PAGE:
Merry Lea prepares to host nature preschool

Environmental Educator Carol Good-Elliott marks the boundaries of the nature preschool.

This September, a forest clearing near Merry Lea’s Kesling Wetland will be home to a nature preschool four days per week. Tree trunks will serve as seats and an open shelter will keep off the rain.

Central Noble Primary School, Wolf Lake, Ind., and the Cole Center Family YMCA, Kendallville, Ind., are collaborating with Merry Lea on the innovative new nature preschool. District administrators initiated the project by inviting Casey Weimer, CEO of the YMCA, to hold a preschool at Central Noble Primary. They also passed along their enthusiasm for Merry Lea’s Kinderforest program.

Merry Lea’s Environmental Education Outreach Team (EEO) is now preparing a space and crafting a curriculum for the preschool. It will offer preschoolers nature-based early childhood education similar to Kinderforest.

What is a nature preschool?

According to the North American Association for Environmental Education, a nature preschool “must put nature at the heart of the program, it must be based on high-quality early childhood education and environmental education practices, and it must also help lay a foundation for environmental literacy.”

Krista Freel is one of two environmental educators who will each spend two days with the program. She radiates enthusiasm when she discusses student-led, inquiry-based learning. A visit to her office provides a glimpse into the careful curriculum development and regular evaluation that gives depth and polish to Merry Lea’s programming.

“The most exciting part is pioneering an idea that is new in this region. We hope we can get other people interested in what we are doing because we believe it has value,” Krista says. She envisions a preschool experience that addresses the whole child: body, mind and spirit.

“We all have a need to be in nature, a need for a safe community and a need to find our sense of self. If preschoolers can build that esteem within themselves, they will have an intrinsic motivator that will help them throughout their schooling,” Krista says.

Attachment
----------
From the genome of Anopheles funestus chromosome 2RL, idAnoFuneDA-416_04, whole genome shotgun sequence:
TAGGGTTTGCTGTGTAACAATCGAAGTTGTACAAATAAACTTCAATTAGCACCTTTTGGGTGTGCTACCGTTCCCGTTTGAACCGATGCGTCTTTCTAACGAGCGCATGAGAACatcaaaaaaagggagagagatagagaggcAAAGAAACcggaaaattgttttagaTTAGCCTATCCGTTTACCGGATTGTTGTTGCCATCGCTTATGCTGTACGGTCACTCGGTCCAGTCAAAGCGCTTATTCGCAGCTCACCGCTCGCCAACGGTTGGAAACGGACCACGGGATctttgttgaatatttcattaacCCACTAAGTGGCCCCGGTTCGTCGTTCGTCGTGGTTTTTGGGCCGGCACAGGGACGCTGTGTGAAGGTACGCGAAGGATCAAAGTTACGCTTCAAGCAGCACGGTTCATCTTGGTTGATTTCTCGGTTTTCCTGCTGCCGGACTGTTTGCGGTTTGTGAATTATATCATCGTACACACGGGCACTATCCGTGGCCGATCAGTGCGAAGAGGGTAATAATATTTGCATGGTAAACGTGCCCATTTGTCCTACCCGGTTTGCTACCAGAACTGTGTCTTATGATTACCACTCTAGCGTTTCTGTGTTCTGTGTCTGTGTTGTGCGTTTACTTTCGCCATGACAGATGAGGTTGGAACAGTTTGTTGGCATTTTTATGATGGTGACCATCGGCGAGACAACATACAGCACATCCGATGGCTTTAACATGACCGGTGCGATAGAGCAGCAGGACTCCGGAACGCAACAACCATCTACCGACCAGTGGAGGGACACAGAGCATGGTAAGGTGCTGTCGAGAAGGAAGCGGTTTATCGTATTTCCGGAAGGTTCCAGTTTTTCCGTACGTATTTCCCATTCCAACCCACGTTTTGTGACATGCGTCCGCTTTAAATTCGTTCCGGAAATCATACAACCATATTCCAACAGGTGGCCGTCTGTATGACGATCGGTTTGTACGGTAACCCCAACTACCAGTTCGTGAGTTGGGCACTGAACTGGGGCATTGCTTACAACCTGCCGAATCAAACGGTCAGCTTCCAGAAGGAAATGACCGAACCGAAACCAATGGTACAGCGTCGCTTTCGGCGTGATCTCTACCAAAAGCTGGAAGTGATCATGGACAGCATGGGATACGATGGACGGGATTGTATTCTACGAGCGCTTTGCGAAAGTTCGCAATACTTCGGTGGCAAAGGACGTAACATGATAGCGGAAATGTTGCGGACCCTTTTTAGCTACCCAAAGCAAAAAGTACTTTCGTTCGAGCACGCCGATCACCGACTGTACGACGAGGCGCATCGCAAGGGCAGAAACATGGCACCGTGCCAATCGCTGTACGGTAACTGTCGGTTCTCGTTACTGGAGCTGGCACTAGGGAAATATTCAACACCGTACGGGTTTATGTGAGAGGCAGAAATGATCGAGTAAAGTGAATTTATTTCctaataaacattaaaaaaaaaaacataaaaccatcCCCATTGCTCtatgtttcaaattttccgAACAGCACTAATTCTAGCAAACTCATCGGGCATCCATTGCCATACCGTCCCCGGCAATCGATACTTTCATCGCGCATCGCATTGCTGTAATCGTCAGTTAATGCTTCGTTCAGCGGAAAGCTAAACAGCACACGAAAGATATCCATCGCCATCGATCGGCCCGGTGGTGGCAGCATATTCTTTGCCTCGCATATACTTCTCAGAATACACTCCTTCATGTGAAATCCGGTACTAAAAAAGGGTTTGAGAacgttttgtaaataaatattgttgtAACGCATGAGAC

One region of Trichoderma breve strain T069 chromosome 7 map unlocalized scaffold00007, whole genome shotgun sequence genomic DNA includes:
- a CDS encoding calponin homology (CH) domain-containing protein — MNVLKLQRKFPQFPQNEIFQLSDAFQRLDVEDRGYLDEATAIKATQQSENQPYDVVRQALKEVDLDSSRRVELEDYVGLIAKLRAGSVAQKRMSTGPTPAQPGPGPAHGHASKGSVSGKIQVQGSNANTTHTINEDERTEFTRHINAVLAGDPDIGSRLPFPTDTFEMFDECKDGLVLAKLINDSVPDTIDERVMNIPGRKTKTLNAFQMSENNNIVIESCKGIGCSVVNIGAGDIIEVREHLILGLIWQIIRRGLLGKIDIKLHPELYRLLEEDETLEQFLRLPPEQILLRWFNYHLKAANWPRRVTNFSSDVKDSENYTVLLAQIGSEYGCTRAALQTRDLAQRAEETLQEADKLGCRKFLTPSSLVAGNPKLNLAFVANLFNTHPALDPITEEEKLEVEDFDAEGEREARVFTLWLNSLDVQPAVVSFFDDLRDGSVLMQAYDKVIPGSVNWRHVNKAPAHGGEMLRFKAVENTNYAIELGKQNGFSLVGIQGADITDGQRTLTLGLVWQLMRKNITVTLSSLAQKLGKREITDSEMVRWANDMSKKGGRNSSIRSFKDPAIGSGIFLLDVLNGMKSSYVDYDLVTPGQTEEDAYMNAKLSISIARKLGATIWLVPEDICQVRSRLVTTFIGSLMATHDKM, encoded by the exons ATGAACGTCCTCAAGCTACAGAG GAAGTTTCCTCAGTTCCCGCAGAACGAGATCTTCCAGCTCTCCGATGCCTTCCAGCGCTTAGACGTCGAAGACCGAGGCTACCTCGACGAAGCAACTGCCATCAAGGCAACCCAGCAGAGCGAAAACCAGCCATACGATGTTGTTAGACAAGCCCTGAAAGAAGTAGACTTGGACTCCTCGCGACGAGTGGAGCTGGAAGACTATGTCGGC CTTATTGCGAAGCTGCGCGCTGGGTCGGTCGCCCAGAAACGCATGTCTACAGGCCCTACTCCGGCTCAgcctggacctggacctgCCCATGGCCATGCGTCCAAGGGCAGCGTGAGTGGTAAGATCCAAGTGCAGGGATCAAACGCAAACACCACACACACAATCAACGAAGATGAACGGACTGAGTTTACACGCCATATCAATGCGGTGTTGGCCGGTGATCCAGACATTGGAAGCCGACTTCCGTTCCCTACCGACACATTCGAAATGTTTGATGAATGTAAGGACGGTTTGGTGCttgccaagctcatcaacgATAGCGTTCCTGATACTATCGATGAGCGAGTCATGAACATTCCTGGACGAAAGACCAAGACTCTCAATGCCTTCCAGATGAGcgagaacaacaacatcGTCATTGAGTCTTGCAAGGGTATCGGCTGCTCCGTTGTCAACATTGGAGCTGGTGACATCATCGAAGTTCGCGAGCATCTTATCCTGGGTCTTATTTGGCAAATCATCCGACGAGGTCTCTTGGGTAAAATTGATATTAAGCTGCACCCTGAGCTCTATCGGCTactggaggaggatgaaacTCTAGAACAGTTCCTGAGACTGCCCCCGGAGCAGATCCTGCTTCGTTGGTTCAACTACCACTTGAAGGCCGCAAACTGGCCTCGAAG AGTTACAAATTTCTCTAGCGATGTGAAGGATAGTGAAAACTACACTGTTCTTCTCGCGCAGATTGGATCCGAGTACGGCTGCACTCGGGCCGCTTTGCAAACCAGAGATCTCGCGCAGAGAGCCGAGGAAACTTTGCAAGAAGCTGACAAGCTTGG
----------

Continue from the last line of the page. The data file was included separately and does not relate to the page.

Environmental Educator Carol Good-Elliott and Property Supervisor Kerry Goodrich prepare the children’s space.

Rocks, sticks and mud

Teachers will use natural materials to teach regular preschool concepts like comparing sizes and colors. As Krista points out, working with rocks and sticks can help children retain ideas in ways that worksheets don’t.

Imagine a group of children mixing soil and water and figuring out what to do with the mud that results. This activity sounds simple, but it involves planning, communication, creativity and even some basic engineering skills. At the kindergarten level, making mud meets multiple Indiana State Standards.

Helping to staff a preschool four days a week is a big commitment for the EEO Team, but Marcos Stoltzfus, who directs the EEO, believes the decision makes sense.

“This is directly mission-aligned. We know that having kids outside four days a week in all weather and all seasons will benefit them. Also, we are getting many requests for information on nature-based early childhood education. It just makes sense for us to have a program we can claim as ours, to demonstrate to educators in the area,” he said. The preschool will also provide an opportunity for students in Merry Lea’s Master of Arts in Environmental Education program to become familiar with another form of environmental education.

Weimer encourages local families to consider the YMCA Preschool at Wolf Lake.

“Kids who have had a quality early education opportunity will be more successful in school,” she said, citing statistics that show that this advantage has lasting benefits. To inquire about openings, call 260-347-9622.